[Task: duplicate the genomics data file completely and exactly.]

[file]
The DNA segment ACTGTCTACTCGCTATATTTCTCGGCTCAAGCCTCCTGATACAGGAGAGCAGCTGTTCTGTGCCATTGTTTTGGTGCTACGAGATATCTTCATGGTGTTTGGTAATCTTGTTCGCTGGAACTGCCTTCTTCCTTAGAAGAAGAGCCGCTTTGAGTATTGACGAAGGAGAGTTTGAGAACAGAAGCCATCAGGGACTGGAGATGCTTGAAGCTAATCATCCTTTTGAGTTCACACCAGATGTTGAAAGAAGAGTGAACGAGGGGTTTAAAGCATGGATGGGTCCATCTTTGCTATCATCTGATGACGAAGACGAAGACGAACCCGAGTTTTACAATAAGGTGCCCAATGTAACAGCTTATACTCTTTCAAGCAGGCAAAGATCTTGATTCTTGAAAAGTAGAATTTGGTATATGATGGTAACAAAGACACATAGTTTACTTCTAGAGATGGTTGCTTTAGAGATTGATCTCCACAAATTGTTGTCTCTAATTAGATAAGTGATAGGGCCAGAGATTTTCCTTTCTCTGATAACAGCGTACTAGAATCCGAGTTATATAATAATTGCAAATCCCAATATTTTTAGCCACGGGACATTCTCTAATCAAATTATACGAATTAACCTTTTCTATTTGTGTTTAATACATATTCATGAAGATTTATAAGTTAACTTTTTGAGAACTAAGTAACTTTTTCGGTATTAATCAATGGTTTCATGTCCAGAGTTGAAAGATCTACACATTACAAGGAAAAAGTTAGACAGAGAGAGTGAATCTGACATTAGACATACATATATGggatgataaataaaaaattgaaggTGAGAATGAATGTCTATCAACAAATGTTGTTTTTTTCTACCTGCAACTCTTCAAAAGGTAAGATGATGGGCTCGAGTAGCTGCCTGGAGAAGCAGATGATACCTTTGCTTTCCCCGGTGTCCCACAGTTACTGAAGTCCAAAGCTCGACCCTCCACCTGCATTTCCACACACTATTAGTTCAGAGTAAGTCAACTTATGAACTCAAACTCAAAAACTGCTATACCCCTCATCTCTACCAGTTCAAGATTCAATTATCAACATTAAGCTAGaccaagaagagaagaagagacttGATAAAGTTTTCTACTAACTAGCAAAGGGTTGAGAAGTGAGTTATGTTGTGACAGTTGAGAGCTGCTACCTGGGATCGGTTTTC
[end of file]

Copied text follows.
The DNA segment ACTGTCTACTCGCTATATTTCTCGGCTCAAGCCTCCTGATACAGGAGAGCAGCTGTTCTGTGCCATTGTTTTGGTGCTACGAGATATCTTCATGGTGTTTGGTAATCTTGTTCGCTGGAACTGCCTTCTTCCTTAGAAGAAGAGCCGCTTTGAGTATTGACGAAGGAGAGTTTGAGAACAGAAGCCATCAGGGACTGGAGATGCTTGAAGCTAATCATCCTTTTGAGTTCACACCAGATGTTGAAAGAAGAGTGAACGAGGGGTTTAAAGCATGGATGGGTCCATCTTTGCTATCATCTGATGACGAAGACGAAGACGAACCCGAGTTTTACAATAAGGTGCCCAATGTAACAGCTTATACTCTTTCAAGCAGGCAAAGATCTTGATTCTTGAAAAGTAGAATTTGGTATATGATGGTAACAAAGACACATAGTTTACTTCTAGAGATGGTTGCTTTAGAGATTGATCTCCACAAATTGTTGTCTCTAATTAGATAAGTGATAGGGCCAGAGATTTTCCTTTCTCTGATAACAGCGTACTAGAATCCGAGTTATATAATAATTGCAAATCCCAATATTTTTAGCCACGGGACATTCTCTAATCAAATTATACGAATTAACCTTTTCTATTTGTGTTTAATACATATTCATGAAGATTTATAAGTTAACTTTTTGAGAACTAAGTAACTTTTTCGGTATTAATCAATGGTTTCATGTCCAGAGTTGAAAGATCTACACATTACAAGGAAAAAGTTAGACAGAGAGAGTGAATCTGACATTAGACATACATATATGggatgataaataaaaaattgaaggTGAGAATGAATGTCTATCAACAAATGTTGTTTTTTTCTACCTGCAACTCTTCAAAAGGTAAGATGATGGGCTCGAGTAGCTGCCTGGAGAAGCAGATGATACCTTTGCTTTCCCCGGTGTCCCACAGTTACTGAAGTCCAAAGCTCGACCCTCCACCTGCATTTCCACACACTATTAGTTCAGAGTAAGTCAACTTATGAACTCAAACTCAAAAACTGCTATACCCCTCATCTCTACCAGTTCAAGATTCAATTATCAACATTAAGCTAGaccaagaagagaagaagagacttGATAAAGTTTTCTACTAACTAGCAAAGGGTTGAGAAGTGAGTTATGTTGTGACAGTTGAGAGCTGCTACCTGGGATCGGTTTTC